They were black and white, young and old, men and women. In the spring and summer of 1961, they put their lives on the line, riding buses through the American South to challenge segregation in interstate transport. Their story is one of the most celebrated episodes of the civil rights movement, yet a full-length history has never been written until now. In these pages, acclaimed historian Raymond Arsenault provides a gripping account of six pivotal months that jolted the consciousness of America. Here is the definitive account of a dramatic and indeed pivotal moment in American history, a critical episode that transformed the civil rights movement in the early 1960s. Raymond Arsenault offers a meticulously researched and grippingly written account of the Freedom Rides, one of the most compelling chapters in the history of civil rights. Arsenault recounts how in 1961, emboldened by federal rulings that declared segregated transit unconstitutional, a group of volunteers--blacks and whites--traveled together from Washington DC through the Deep South, defying Jim Crow laws in buses and terminals, putting their bodies and their lives on the line for racial justice. The book paints a harrowing account of the outpouring of hatred and violence that greeted the Freedom Riders in Alabama and Mississippi. One bus was disabled by Ku Klux Klansmen, then firebombed.

In Birmingham and Montgomery, mobs of white supremacists swarmed the bus stations and battered the riders with fists and clubs while local police refused to intervene. The mayhem in Montgomery was captured by news photographers, shocking the nation, and sparking a crisis in the Kennedy administration, which after some hesitation and much public outcry, came to the aid of the Freedom Riders. Arsenault brings the key actors in this historical drama vividly to life, with colorful portraits of the Kennedys, Jim Farmer, John Lewis, Diane Nash, Fred Shuttlesworth, and Martin Luther King, Jr. Their courage, their fears, and the agonizing choices made by all these individuals run through the story like an electric current. The saga of the Freedom Rides is an improbable, almost unbelievable story. In the course of six months, some four hundred and fifty Riders expanded the realm of the possible in American politics, redefining the limits of dissent and setting the stage in the years to come for the 1963 Birmingham demonstrations, Freedom Summer and the Selma-to-Montgomery March. With characters and plot lines rivaling those of the most imaginative fiction, this is a tale of heroic sacrifice and unexpected triumph.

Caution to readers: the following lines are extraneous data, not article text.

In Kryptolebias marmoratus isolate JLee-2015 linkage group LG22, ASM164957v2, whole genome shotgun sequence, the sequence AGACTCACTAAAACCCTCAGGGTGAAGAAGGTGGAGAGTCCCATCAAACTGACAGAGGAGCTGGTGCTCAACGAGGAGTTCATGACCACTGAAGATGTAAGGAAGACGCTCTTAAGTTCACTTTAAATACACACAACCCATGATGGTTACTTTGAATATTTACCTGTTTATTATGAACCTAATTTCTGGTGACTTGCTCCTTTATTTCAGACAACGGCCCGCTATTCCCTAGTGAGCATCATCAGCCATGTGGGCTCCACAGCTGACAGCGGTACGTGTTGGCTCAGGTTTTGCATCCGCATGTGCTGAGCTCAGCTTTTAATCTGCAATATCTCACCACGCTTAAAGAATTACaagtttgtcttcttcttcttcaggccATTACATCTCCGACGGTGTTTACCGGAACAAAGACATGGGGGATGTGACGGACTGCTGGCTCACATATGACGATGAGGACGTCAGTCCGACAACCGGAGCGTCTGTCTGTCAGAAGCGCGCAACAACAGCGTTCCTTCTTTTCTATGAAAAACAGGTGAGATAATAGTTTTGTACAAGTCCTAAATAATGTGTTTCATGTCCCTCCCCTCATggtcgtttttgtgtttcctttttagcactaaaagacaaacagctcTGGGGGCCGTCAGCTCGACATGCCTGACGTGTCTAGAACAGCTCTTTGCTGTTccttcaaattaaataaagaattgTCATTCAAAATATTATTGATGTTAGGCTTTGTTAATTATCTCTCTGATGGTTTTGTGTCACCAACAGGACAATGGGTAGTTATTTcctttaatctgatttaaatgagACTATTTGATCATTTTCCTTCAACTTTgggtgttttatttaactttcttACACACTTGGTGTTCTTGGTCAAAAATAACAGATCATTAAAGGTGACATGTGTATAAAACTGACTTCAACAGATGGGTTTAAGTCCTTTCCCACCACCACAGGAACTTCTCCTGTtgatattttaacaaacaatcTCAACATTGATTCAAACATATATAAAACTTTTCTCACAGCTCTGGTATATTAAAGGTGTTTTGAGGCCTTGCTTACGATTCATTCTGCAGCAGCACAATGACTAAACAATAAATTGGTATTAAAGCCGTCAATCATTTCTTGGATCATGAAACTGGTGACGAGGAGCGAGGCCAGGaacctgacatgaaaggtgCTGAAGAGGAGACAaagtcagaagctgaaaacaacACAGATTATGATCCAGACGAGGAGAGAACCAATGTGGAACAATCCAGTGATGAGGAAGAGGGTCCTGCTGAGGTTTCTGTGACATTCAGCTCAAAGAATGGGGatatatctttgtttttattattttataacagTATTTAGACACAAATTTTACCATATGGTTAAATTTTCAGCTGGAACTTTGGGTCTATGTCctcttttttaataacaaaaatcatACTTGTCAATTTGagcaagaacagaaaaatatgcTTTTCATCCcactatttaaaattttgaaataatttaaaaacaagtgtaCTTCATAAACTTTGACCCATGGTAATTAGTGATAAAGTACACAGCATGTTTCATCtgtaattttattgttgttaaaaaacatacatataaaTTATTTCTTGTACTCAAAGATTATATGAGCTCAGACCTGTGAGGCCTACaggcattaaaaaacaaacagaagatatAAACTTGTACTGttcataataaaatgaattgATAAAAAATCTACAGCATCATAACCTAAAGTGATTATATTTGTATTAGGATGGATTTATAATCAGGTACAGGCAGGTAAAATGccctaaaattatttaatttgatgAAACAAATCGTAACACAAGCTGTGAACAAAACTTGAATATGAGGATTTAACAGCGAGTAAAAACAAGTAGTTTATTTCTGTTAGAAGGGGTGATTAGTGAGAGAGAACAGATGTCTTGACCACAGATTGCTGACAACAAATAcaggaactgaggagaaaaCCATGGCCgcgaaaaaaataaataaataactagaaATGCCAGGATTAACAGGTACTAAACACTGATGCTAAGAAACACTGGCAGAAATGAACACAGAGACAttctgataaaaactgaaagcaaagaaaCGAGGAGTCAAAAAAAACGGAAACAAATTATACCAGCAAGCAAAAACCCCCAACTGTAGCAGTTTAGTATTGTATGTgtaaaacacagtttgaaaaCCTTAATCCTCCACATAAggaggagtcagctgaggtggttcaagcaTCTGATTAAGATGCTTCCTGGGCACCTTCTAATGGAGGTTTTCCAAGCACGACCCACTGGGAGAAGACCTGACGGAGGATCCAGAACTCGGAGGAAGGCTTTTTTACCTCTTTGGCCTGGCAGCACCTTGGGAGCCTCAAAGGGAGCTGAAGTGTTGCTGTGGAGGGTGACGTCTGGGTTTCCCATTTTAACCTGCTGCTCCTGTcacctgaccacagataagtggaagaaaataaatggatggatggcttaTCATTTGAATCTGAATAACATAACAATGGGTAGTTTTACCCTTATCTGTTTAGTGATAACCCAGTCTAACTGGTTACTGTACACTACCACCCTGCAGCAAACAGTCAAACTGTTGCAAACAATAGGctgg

Reviews provided by Syndetics

Library Journal Review

Arsenault (history, Univ. of South Florida; Jacksonville: The Consolidation Story, from Civil Rights to the Jaguars) deftly weaves an intricate narrative of the 1961 Freedom Rides, the civil rights effort by black and white volunteers to enforce the integration of interstate buses and travel facilities throughout the Deep South. Narrating the origins, the violent and turbulent rides themselves, the litigation, and the legacy, this work is similar, in its skillful crafting, to James M. McPherson's Battle Cry of Freedom on the Civil War. Arsenault recounts the dynamics of the civil rights organizations that eventually banded together to sustain the Freedom Rides, as well as the individual riders who suffered mob beatings and prison sentences. The interplay of the riders with municipal and state leaders, as well as with the Kennedys and the FBI at the federal level, is skillfully portrayed. The 500 pages are justified when one considers the near inexhaustible courage of the freedom riders and the significance of the national crisis they forced. For a more concise, thesis-driven history of the Freedom Rides, consider David Niven's The Politics of Injustice: The Kennedys, the Freedom Rides, and the Electoral Consequences of a Moral Compromise. Freedom Riders will find avid readership among patrons of academic collections.-Jim Hahn, Harper Coll. Lib., Palatine, IL (c) Copyright 2010. Library Journals LLC, a wholly owned subsidiary of Media Source, Inc. No redistribution permitted.

CHOICE Review

Drawing on a mountain of sources, Arsenault (Univ. of South Florida) has written a top-notch study of the freedom rides. His description of this dramatic protest for racial equality, which the Congress of Racial Equality (CORE) initiated in May 1961, is extremely well researched and reads like a labor of love. In addition to exploring a vast array of new aspects of the rides, Arsenault argues that they played a much larger role in the modern struggle for civil rights than most studies of the era suggest. Most broadly, Arsenault asserts that the freedom rides "expanded the realm of the possible in American political and social insurgency" and redefined the limits of "individual and collective action." In 1998, after Bill Clinton presented CORE director James Farmer with the Presidential Medal of Freedom, Farmer remarked that he worried that "people would forget" him and his work. Arsenault's study makes sure that the courageous actions of Farmer and the 436 men and women who defied the southern way of life and stood up for their rights as Americans by daring to ride through the South in a desegregated manner will not be forgotten. ^BSumming Up: Highly recommended. All levels/libraries. P. B. Levy York College of Pennsylvania

Author notes provided by Syndetics

Raymond Arsenault is the John Hope Franklin Professor of Southern History and co-director of the Florida Studies Program at the University of South Florida, St. Petersburg. A graduate of Princeton and Brandeis, he is the author of two prize-winning books and numerous articles on race, civilrights, and regional culture.